The Court then permitted defendant to take 10 minutes to decide what to do. Court reconvened and the Judge advised defendant that the State would drop some of the charges against him if he pleaded guilty. The State nol-prossed several charges. The trial Judge advised the defendant of the charges against him by reading the indictments verbatim. When the trial Judge completed his reading of the indictments, he added: "As a result of those charges this Court or a jury could in fact invoke a death sentence upon you . . .."

The defendant acknowledged that he understood and wanted to plead guilty. Accordingly, the court extensively admonished the defendant of his rights to a jury trial. The court carefully explained that all of defendant's rights would be waived by his decision to plead guilty, and defendant executed a written jury waiver form acknowledging that he was doing so voluntarily.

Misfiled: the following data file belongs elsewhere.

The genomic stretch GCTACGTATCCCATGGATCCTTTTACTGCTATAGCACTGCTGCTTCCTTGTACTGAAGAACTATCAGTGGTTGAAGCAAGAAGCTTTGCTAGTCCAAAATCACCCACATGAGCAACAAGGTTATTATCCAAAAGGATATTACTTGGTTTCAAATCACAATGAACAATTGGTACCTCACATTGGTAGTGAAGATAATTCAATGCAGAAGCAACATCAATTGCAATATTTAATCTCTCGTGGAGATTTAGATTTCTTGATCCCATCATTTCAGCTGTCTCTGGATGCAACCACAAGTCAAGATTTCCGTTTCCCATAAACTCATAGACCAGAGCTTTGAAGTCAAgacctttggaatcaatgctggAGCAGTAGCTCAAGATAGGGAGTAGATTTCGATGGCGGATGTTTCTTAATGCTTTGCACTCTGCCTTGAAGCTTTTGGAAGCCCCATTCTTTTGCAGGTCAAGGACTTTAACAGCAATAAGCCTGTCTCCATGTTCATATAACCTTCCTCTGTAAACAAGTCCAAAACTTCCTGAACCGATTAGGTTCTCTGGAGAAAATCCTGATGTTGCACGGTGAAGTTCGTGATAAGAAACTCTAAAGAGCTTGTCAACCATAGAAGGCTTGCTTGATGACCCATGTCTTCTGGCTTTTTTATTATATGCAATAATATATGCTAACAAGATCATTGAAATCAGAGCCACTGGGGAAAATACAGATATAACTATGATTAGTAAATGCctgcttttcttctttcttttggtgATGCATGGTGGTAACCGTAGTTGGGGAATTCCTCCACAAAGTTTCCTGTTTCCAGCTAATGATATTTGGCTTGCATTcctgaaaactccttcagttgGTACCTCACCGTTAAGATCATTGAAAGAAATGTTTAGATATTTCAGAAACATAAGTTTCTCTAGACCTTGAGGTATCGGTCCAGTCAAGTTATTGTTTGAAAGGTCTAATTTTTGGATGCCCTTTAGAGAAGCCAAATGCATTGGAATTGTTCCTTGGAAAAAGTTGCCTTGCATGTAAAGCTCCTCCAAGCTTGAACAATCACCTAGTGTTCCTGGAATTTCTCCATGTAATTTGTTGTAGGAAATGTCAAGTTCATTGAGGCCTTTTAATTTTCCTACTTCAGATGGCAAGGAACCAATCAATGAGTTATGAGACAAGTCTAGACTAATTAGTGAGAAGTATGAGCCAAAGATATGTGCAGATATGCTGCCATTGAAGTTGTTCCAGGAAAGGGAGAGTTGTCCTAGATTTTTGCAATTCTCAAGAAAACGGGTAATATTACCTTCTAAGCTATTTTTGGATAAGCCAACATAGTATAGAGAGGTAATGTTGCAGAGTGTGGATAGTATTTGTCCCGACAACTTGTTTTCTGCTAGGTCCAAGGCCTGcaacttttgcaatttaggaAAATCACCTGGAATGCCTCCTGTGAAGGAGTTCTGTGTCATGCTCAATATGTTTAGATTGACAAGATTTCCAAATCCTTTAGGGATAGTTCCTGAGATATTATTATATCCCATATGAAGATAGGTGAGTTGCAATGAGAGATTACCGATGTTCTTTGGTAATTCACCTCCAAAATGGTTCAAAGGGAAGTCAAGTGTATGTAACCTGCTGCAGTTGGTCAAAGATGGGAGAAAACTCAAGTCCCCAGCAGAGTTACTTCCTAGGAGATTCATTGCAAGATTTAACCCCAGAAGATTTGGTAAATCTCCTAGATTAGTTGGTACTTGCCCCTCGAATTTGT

The trial court also summarized the nature of the procedures:

"THE COURT: he first phase is the decision whether or not you are guilty of the charges before this court. Then there is another phase whereby this Court or a jury can decide whether or not a death sentence should be invoked, that you should be given a death sentence.

Do you understand that?

THE DEFENDANT: Yes, sir."

A transcript of defendant's testimony at Orange's trial and transcripts of testimony of several other witnesses from Orange's trial were admitted, by way of stipulation, as a factual basis for the pleas.

The court accepted defendant's pleas and defendant elected to have a jury determine his sentence. The cause was set for jury selection three days later, on August 8, 1985. On that date, defendant made an oral motion to withdraw his guilty pleas, and stated that there were "some things that I didn't quite understand."

At that point in the proceedings, the trial court asked for a legal basis to support defendant's motion to withdraw his pleas and directed that a written motion to withdraw be submitted. The record reveals the following colloquy:

"THE DEFENDANT: There were a few things that I thought was going another way.